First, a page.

My Thoughts on the College Admissions Scandal
As you would expect, I have received a number of calls, emails and text messages over the massive college admission scandal that broke yesterday.
I have been asked by friends, clients and media the following:
1: Will Felicity Huffman go to federal prison?
2: Will Lori Loughlin go to federal prison?
3: What about that lawyer who as a big wig at that huge law firm?
4: and so on…
To be clear, our team empathizes with the massive number of people that now face felony charges related to helping their children prepare for college.
Although we don’t have details, our team does not condone the overuse of our nation’s criminal justice system. In this era of mass incarceration, prosecutors are too quick to bring felony charges against American citizens.
Regardless of what sentences judges impose for the defendants in this case, it’s a great injustice when we treat people as criminals when a civil response strikes us as being more appropriate.
What’s next for the defendants that are facing charges in federal court? A lot of complications, expense, and heartache!
People that have been swept into this tragedy should do everything within their power to learn about the process ahead.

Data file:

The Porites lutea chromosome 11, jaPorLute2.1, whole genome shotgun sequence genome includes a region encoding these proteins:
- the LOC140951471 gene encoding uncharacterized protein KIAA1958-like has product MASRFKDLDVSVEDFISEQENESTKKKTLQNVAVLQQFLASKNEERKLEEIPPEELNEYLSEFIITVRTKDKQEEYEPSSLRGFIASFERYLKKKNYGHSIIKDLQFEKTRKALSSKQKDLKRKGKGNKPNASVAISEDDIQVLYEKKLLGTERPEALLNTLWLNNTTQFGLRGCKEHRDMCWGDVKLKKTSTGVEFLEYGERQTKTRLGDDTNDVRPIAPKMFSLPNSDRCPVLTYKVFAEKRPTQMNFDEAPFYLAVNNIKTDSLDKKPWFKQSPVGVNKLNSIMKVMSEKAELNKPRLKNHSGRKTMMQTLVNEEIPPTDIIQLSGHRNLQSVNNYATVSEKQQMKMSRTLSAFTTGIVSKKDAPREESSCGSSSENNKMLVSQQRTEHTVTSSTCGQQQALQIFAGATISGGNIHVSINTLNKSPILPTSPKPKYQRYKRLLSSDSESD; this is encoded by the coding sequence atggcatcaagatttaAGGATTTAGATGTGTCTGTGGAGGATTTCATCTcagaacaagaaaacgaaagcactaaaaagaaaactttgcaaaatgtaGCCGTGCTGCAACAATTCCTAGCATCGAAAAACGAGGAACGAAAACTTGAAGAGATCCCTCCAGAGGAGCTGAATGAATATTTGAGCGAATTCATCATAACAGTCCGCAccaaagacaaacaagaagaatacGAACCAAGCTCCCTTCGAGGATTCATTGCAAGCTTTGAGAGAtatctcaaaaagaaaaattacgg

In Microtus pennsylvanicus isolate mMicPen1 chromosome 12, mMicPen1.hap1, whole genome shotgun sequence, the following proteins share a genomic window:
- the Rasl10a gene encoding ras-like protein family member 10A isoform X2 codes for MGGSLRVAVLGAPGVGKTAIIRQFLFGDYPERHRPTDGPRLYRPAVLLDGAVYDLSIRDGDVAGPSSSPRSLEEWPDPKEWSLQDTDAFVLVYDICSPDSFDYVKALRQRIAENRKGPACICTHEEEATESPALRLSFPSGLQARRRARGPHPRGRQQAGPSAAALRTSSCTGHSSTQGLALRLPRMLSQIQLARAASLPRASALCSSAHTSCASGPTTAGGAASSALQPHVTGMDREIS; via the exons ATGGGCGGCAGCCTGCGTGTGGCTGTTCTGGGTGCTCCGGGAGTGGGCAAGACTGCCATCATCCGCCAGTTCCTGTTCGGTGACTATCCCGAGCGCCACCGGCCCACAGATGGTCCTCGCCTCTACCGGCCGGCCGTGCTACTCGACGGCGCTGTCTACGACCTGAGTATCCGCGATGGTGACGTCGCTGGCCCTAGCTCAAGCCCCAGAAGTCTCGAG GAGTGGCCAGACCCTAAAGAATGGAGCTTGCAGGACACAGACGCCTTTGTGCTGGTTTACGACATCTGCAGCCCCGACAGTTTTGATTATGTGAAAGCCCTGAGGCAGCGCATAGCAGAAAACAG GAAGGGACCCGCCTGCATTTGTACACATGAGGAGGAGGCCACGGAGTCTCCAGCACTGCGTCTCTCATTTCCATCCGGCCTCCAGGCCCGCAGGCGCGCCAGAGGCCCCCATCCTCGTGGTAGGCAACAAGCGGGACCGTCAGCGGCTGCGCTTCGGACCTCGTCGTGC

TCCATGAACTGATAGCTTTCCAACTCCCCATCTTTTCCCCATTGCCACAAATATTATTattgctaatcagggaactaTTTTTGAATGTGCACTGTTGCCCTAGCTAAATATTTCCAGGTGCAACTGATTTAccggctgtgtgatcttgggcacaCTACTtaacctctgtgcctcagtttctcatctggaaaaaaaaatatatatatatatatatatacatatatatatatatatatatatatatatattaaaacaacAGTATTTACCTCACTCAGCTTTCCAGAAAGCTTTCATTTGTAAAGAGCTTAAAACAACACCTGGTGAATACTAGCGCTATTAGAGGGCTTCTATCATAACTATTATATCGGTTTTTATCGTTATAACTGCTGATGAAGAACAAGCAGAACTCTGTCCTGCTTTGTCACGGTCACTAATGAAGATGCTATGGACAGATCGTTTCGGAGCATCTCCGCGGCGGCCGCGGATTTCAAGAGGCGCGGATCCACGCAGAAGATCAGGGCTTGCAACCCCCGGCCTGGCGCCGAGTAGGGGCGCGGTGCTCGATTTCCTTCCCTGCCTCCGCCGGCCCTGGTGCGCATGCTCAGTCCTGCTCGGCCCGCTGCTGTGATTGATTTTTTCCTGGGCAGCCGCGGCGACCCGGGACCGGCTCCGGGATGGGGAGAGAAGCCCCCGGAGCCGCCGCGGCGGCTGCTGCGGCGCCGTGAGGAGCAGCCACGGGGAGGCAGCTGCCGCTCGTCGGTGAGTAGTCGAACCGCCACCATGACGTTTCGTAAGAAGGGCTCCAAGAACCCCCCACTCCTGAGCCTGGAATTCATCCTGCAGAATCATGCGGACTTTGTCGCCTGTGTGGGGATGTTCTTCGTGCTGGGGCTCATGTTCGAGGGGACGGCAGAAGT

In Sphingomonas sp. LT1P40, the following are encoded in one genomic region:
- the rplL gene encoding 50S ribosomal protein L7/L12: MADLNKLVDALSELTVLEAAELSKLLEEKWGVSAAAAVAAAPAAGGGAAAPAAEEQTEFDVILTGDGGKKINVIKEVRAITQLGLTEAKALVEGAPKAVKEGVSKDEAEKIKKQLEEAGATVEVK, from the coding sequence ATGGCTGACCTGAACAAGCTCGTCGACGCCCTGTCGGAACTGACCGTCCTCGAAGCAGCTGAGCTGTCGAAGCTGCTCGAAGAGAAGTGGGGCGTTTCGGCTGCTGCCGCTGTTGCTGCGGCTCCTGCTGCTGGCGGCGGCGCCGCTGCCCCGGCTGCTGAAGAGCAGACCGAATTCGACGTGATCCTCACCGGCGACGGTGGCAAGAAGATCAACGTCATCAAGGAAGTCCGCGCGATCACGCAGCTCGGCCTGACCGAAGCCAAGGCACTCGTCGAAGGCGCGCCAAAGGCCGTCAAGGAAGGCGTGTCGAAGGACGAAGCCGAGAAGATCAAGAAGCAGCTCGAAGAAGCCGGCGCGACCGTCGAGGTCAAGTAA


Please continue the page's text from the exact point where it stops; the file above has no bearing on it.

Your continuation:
Step 1: College Admissions Scandal
By now, every federal defendant will be working with a criminal lawyer. Since more than 80% of all people charged in federal court face a sentencing hearing, those defendants should hire a criminal defense attorney that has extensive experience in the federal system, and with federal sentencing in particular—sentencing is a real speciality. The federal system has a rigid sentencing procedure that is known as being “determinate,” relying upon the federal sentencing guidelines. By understanding the federal sentencing guidelines, defendants can take steps to position themselves for the best possible outcome.
Step 2: College Admissions Scandal
Each defendant will appear before a federal judge to enter a plea. As a matter of practice, the defendants will enter “not-guilty” pleas. Then, the defense attorneys will review the evidence and begin assessing how to proceed. In the federal judicial system, most defendants plead guilty in exchange for leniency at sentencing. In this case, probation may be a possibility for defendants that plead guilty and accept responsibility. The threshold of money involved was relatively low by federal sentencing-guideline standards. But federal prison could definitely be a possibility for some.
Step 3: College Admissions Scandal
If the defendants plead “not-guilty,” a trial will follow. If the defendants plead guilty, a federal probation officer will conduct a pre-sentence investigation. The probation officer will rely heavily upon the prosecutor’s case to prepare that report.
But there will also be an interview with the defendant. The defendant will have an opportunity to convey his or her version of events. Defendants would be wise to prepare in advance for the pre-sentence investigation report. The final report will have an enormous influence on the defendant’s life, long after the sentence is imposed.